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Donating stem cells helps man overcome medical anxiety

Jan 17, 2023 by Gift of Life Donor Story

Isaac visited Israel in 2017 as part of the Birthright Israel program, a ten-day guided tour of the country available at no cost to any young Jewish adult from around the globe. Gift of Life is a regular presenter during the program, offering young people the opportunity to pay it forward by joining the registry, and possibly saving a life someday. 

“A representative came in to the meeting and described the whole bone marrow donation procedure, and the incredible feelings you get when you save a life,” said Isaac. “I decided to swab and join the registry. This was potentially a way of saving a life, and even though the chances are low, it was really inspiring to sign up for this opportunity – they described it as being almost heroic.” 

A little over four years later, Isaac’s phone rang with a call from Florida. 

“I was sitting stuck in traffic and even though it was an unknown number, I picked it up,” said Isaac. “Out of the blue they told me I was a match for a patient – a man in his 50s battling leukemia! I was so happy, I thought I would never get to donate and so it was really exciting to get this call.” 

Isaac told his wife Dev, who was also excited, but both of them were a little surprised to hear it would be a blood stem cell donation, not bone marrow.

“Bone marrow was more familiar to me, because I had already learned about that procedure,” said Isaac. “And some of my family members were also less familiar with stem cell donation and we had a lot of questions. Was stem cell transplantation new? Was it well-researched? Thankfully, the donor services coordinator patiently answered everything we asked about.” 

Isaac was relieved to learn that blood stem cell donation to treat blood cancer, sickle cell, and inherited immune disorders dates back to the mid-1980s, and today 90% of marrow transplants use stem cells, while the 10% still done via bone marrow are primarily for children. Stem cell donation is a nonsurgical outpatient procedure, similar to donating blood platelets, that typically takes four to six hours. Gift of Life was the first registry in the world to open an in-house collection center integrated within the registry. 

“The school I was working at was happy to give me time off to donate,” said Isaac. “They even asked me to do a video and write-up about the process to share with the students. Although I’ve changed jobs since then, my wife works there now so I’m hoping to complete that project for them.” 

Isaac and Dev flew to Florida where Gift of Life had arranged for accommodations at a hotel in Delray Beach.

“We were blown away by how gorgeous the hotel was, much nicer than we were expecting,” said Isaac. 

But Isaac faced another challenge: due to a serious problem with a dental procedure several years earlier, the use of needles could make him anxious.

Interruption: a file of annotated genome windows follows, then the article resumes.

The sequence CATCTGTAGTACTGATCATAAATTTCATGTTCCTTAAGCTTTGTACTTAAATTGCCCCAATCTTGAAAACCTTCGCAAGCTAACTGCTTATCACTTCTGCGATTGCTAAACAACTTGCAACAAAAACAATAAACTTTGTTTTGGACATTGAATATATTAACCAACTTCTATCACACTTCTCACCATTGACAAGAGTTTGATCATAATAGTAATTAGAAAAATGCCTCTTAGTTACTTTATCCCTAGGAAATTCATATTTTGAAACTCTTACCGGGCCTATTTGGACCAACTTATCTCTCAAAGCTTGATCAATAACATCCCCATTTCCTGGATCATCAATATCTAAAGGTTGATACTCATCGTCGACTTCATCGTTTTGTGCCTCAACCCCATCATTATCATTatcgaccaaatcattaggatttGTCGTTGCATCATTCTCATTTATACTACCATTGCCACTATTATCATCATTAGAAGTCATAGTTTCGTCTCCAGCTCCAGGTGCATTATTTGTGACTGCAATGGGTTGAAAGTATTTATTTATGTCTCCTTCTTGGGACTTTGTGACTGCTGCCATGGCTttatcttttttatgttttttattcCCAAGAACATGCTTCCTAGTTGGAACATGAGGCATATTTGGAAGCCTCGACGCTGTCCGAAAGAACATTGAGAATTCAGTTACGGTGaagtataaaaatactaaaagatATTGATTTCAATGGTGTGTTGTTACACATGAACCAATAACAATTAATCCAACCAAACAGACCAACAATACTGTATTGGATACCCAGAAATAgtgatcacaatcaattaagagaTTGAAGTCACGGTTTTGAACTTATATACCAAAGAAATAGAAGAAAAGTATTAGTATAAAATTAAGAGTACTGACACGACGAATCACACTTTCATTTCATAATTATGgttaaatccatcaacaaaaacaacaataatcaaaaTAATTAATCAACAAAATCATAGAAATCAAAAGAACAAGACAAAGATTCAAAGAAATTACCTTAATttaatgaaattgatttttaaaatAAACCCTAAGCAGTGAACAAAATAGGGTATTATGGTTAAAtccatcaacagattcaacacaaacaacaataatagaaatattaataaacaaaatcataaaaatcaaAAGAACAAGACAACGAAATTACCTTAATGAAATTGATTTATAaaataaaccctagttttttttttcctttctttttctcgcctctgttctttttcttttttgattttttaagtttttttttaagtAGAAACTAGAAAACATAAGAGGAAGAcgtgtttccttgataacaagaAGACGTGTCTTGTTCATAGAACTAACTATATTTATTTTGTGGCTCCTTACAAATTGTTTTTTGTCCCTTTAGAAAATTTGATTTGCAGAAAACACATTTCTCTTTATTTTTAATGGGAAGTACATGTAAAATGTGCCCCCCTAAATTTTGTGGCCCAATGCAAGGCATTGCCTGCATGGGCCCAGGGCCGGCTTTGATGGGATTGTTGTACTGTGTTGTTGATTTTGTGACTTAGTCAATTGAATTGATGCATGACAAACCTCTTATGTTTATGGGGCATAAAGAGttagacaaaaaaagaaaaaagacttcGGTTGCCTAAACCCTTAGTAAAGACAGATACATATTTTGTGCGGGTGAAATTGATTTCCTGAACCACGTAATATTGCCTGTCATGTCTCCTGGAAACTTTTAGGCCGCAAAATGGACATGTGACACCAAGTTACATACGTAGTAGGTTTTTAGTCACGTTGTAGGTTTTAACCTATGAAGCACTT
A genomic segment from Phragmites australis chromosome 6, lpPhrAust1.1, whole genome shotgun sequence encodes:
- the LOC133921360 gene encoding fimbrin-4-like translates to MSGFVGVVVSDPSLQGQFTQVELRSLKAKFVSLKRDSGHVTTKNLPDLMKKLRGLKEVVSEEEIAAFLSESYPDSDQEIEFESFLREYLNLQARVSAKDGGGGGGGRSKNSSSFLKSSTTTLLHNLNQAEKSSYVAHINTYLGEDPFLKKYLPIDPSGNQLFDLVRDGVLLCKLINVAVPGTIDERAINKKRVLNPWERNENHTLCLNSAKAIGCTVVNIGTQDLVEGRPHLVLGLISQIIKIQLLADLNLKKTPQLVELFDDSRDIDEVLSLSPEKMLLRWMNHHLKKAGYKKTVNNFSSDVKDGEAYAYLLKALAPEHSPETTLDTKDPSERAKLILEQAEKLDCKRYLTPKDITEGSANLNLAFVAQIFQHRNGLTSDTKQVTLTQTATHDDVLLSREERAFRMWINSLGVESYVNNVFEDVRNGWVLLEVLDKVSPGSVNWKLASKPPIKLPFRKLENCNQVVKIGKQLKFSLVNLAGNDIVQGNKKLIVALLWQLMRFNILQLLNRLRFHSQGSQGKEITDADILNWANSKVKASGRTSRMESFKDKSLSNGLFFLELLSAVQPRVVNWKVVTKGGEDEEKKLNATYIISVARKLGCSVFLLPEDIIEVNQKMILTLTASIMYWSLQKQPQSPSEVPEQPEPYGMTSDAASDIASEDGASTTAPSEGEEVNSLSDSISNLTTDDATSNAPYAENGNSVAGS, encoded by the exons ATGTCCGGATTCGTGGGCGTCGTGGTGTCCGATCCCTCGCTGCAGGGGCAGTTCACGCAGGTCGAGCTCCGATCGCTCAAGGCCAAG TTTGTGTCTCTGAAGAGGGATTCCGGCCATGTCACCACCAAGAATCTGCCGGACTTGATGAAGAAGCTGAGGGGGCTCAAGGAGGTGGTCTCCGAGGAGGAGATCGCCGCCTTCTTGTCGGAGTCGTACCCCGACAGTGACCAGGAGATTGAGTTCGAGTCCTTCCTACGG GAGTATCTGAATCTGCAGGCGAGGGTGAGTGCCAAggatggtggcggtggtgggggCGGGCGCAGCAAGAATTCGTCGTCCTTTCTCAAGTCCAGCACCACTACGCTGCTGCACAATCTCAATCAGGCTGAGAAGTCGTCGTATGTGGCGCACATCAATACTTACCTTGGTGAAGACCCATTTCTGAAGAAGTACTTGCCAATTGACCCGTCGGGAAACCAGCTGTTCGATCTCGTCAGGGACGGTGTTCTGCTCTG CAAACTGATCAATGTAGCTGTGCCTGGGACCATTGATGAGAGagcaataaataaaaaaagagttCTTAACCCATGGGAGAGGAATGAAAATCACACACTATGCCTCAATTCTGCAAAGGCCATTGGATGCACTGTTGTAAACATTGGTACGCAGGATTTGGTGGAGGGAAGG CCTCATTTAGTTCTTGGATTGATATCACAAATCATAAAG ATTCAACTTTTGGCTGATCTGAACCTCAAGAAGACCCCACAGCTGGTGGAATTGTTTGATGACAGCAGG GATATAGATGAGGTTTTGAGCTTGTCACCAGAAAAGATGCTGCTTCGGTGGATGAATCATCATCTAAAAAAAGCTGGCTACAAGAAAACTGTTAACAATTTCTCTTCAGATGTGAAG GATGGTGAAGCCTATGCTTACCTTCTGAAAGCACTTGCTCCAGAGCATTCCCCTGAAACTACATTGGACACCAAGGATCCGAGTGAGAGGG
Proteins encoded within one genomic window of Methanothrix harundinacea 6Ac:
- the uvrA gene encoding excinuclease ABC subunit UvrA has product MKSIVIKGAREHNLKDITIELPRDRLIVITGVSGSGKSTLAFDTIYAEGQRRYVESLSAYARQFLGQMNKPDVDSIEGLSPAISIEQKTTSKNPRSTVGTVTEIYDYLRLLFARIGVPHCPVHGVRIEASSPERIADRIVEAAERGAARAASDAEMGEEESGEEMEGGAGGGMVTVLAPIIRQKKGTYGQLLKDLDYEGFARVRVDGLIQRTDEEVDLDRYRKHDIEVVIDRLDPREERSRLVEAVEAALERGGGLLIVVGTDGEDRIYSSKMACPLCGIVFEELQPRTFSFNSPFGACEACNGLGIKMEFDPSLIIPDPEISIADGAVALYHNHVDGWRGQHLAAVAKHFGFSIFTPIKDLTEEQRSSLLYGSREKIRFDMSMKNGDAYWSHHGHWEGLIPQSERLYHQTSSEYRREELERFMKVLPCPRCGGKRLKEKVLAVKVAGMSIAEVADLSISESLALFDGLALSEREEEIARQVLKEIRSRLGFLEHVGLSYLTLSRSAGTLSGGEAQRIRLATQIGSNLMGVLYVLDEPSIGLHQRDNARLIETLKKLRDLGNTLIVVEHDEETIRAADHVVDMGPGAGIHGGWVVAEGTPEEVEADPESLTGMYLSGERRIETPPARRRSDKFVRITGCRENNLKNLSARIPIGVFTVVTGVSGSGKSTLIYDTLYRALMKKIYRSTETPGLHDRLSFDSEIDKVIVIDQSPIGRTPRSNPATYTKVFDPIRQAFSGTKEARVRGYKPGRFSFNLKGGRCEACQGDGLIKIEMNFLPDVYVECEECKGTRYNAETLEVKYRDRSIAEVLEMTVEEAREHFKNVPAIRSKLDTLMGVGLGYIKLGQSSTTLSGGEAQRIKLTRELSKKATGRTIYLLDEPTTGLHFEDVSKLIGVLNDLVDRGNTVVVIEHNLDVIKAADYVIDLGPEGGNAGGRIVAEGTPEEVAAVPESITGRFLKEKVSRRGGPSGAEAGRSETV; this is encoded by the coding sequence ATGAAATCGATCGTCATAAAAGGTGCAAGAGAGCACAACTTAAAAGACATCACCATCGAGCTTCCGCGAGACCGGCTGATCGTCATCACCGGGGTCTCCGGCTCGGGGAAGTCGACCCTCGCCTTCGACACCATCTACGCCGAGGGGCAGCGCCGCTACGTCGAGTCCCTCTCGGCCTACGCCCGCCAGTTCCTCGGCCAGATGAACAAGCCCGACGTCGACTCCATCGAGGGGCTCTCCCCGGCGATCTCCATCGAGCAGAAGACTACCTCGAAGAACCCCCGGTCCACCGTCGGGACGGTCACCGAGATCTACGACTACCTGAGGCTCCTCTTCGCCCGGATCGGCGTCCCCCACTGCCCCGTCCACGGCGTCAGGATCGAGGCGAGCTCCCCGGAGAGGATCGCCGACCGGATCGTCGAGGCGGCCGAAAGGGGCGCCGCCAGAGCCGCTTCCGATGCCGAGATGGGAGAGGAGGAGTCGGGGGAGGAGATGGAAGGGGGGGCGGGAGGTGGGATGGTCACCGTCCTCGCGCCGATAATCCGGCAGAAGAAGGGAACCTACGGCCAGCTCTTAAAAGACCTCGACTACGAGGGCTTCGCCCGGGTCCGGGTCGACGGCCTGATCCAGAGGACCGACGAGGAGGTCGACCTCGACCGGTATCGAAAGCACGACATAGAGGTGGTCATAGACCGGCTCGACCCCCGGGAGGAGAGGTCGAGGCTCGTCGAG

“I was hoping this stem cell donation would cure me of this fear, and for the most part it did,” he said. For the four days before stem cell collection, donors receive a shot of Neupogen each day to help mobilize the cells into the circulating blood for collection. The fifth and final shot is given just before donating. Some people find that Neupogen makes their bones ache, or may cause a headache. Isaac was in the former category, but found that going for walks in downtown Delray with his wife definitely eased the ache and was a great experience. 

“When I got the Neupogen shots in my arm I was actually fine,” said Isaac. “But it was a little challenging getting my veins to cooperate for the actual procedure.”  Fortunately, Gift of Life’s collection center nurses do this all day, every day, and are experts at making donors comfortable. 

“Everything started working perfectly and I was done in just two hours!” said Isaac, who expected a longer donation process. “When I just was settling in and the donation was getting going, they said, ‘You’re almost done.’ We stayed for a while until our lunches arrived. It was a big surprise to everyone that it went so quickly.” 

“This really benefitted me, I am able to get shots now with no problem and it helped build my confidence,” said Isaac. “I not only helped someone in need, I got over a fear that had been crippling me.” 

“It’s easy to be a donor, you get to save someone’s life and you also have a great time,” he said. “It may get overlooked, but we had an incredible time while we were there. Delray is gorgeous, we went to the beach, drove to the Miami Zoo for a day, and met up with some of our relatives in the area. You get the experience of donating, plus a vacation experience, and there’s no cost.” 

Isaac and Dev even went to one of Gift of Life’s galas and she decided to swab at the event, and joined the registry herself. 

Isaac also hopes for his recipient’s recovery and said, “I absolutely would love to meet him someday.” 

Isaac, 23, is married to Dev and they live in New York. He is a robotics engineer, and graduated from Vaughn College in Queens where he was active in the Robotics Club. He enjoys designing and building things, tinkering, 3-D printing, and also makes custom phone cases. 

Isaac's swab kit was sponsored by the OU-Israel Free Spirit and Birthright Israel Donor Circles.